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ACO or Not, Fairview Builds Shared Savings into All Payer Contracts

 |  By Philip Betbeze  
   May 23, 2011

No matter how much senior healthcare executives might discount the government's ideas and regulations surrounding accountable care organizations, the fact that care can be provided more efficiently and at less cost is undisputable. But that doesn't mean you have to follow a Centers for Medicare & Medicaid Services-approved recipe to get there.

For skeptics, there's Fairview Health Services in Minneapolis. Leaders at the system knew, based on quality metrics, that it provided the highest quality care in the region, says Dave Moen, MD, the president of Fairview Physician Associates, the health system's physician alignment division. But the system isn't concerned with what acronym is used to describe its demonstration of value to its patients and payers. The big question was how to get paid for it.

"We had the highest quality and the lowest cost in the area," he said, relating that negotiations on a new contract between Fairview's CEO and his counterpart from Medica, a 1.6-million member health plan based in Minnesota, had reached a standstill.

Rounds Webcast: Coordinating Systems of Care  Order  today.

To their credit, the two didn't result to sniping at each other through the media. Instead, they changed the conversation.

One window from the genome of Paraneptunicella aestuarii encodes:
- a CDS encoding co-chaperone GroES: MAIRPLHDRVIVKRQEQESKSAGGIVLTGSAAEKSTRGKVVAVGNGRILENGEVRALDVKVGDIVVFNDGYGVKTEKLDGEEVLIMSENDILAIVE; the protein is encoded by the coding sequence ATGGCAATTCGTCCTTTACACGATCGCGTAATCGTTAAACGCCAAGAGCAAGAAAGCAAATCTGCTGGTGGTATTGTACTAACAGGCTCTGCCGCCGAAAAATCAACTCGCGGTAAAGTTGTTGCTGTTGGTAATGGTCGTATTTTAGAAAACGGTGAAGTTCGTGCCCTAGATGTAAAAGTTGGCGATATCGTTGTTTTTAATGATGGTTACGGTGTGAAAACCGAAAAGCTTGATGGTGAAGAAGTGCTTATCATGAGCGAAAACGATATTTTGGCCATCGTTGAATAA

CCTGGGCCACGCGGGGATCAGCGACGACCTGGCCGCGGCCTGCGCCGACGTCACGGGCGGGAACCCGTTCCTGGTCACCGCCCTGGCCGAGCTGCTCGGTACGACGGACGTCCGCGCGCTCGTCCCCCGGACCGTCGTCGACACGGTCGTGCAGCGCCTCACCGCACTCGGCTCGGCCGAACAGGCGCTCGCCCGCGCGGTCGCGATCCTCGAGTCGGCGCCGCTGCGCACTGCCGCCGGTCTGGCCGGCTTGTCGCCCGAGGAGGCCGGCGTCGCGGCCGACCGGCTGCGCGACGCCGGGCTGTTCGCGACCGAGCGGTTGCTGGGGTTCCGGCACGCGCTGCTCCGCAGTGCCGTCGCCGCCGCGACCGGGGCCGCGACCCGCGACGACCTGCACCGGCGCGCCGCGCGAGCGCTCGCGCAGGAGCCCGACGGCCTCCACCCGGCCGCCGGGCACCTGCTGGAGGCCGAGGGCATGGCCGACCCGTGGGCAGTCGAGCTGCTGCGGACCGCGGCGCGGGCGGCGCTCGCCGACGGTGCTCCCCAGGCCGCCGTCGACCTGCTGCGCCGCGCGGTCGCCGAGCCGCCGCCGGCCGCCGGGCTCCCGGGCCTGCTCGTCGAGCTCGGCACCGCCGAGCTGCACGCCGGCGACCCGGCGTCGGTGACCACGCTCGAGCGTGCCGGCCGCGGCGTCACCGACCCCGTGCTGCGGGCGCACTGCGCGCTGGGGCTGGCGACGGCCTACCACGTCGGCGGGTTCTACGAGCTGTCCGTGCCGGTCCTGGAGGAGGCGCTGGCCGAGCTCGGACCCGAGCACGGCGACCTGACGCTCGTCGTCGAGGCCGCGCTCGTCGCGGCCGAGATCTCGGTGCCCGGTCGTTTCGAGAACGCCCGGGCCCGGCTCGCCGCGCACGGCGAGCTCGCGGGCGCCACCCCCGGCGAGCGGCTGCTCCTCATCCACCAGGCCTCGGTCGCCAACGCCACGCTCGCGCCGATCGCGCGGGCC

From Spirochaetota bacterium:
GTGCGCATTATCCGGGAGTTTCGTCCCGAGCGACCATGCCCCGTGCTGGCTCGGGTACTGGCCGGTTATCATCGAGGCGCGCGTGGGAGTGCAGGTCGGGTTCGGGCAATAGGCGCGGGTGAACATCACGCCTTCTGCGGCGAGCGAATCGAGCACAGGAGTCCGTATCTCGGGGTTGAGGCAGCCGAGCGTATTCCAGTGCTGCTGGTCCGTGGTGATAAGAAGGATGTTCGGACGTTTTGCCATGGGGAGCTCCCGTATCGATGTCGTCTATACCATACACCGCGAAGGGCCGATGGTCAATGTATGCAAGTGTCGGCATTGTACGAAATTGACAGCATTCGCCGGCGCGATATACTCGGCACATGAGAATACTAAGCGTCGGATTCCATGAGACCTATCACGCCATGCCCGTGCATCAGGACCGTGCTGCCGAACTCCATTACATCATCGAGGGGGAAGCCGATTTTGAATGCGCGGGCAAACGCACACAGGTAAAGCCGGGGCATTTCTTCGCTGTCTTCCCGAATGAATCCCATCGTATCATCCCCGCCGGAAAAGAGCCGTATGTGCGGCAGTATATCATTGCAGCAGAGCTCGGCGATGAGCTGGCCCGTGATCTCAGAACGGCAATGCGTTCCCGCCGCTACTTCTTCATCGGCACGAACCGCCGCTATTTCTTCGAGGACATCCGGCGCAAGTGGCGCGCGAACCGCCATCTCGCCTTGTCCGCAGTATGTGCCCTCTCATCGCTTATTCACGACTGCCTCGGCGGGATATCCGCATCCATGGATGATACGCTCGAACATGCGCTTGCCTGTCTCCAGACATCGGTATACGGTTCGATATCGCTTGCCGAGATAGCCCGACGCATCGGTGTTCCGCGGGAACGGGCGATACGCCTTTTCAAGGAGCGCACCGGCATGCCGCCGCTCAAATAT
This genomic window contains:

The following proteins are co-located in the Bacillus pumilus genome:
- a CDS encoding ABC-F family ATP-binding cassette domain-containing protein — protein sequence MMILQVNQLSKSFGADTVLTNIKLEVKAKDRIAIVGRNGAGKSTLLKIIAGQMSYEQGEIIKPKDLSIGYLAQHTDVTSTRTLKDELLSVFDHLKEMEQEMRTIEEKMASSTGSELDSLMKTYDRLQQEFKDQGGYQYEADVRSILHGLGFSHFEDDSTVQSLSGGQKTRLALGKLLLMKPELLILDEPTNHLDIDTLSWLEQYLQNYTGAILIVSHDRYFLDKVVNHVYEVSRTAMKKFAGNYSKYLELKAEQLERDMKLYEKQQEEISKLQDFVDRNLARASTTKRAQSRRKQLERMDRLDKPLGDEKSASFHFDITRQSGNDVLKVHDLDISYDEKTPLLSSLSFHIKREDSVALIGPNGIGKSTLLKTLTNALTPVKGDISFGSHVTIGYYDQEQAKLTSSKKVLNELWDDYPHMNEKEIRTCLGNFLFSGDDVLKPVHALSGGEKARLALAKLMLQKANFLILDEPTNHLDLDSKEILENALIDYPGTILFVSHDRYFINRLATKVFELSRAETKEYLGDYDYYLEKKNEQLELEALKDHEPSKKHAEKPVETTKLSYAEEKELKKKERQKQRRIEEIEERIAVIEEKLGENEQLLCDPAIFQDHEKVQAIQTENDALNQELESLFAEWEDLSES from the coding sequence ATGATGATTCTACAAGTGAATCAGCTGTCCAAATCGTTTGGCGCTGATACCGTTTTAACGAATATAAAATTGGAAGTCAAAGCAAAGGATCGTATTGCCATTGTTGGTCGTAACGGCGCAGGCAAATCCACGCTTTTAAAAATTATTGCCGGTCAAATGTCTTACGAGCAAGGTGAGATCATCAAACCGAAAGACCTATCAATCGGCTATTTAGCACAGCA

What came out of it was a $10 million incentive, combined with a shared savings mechanism aimed at cutting costs and improving quality in the new contract between the two organizations. Fairview wasn't content to stop with one payer contract, however. It pushed for the model to be included in all its contracts with payers.

"We took that model for shared savings and quality and gradually embedded the concepts into all of its commercial insurance contracts," said Moen, starting in January of this year. "It covers all lives associated with that payer, but there are some outlier provisions."

Clinically the shared savings model has already demonstrated improved outcomes in managing diabetes, hypertension, and cardiovascular disease, says Moen.

He is optimistic that key components of the commercial contracts would work well in a Medicare or even a state Medicaid shared savings model. Fairview leadership presented the model to CMS, and is hopeful that components can be included in the so-called "Pioneer" track unveiled by CMS last week.

"It's not perfectly aligned, but directionally it's going the same way," Moen says.

Rounds Webcast: Coordinating Systems of Care  Order today.

Many health systems are building coordinated "systems of care" that mimic or parallel certain aspects of the vision behind Medicare Shared Savings. La Crosse, Wisconsin-based Gundersen Lutheran Health System has been rated among the "best values" in all Medicare regions by achieving higher quality and lower cost through a combination of physician leadership and governance, IT investment, integrated delivery and a focus on not-for-profit culture, says CEO Jeff Thompson, MD.

Gundersen's care coordination program has been able to reduce inpatient charges of the sickest 1% of patients from more than $18 million to less than $8 million in three years. The program cares for patients regardless of risk status, whether they are part of the Gundersen's plan or fee-for-service, Thompson says.

Building the blocks for coordinated, high-value systems of care will be the focus for Thompson and Moen next month as they are both among the panel of presenters at the HealthLeaders Media's Rounds event live from Gundersen Lutheran Health System, on June 9. Both will present their lessons and strategies and be available for live feedback during a virtual Q&A session.


Philip Betbeze is the senior leadership editor at HealthLeaders.

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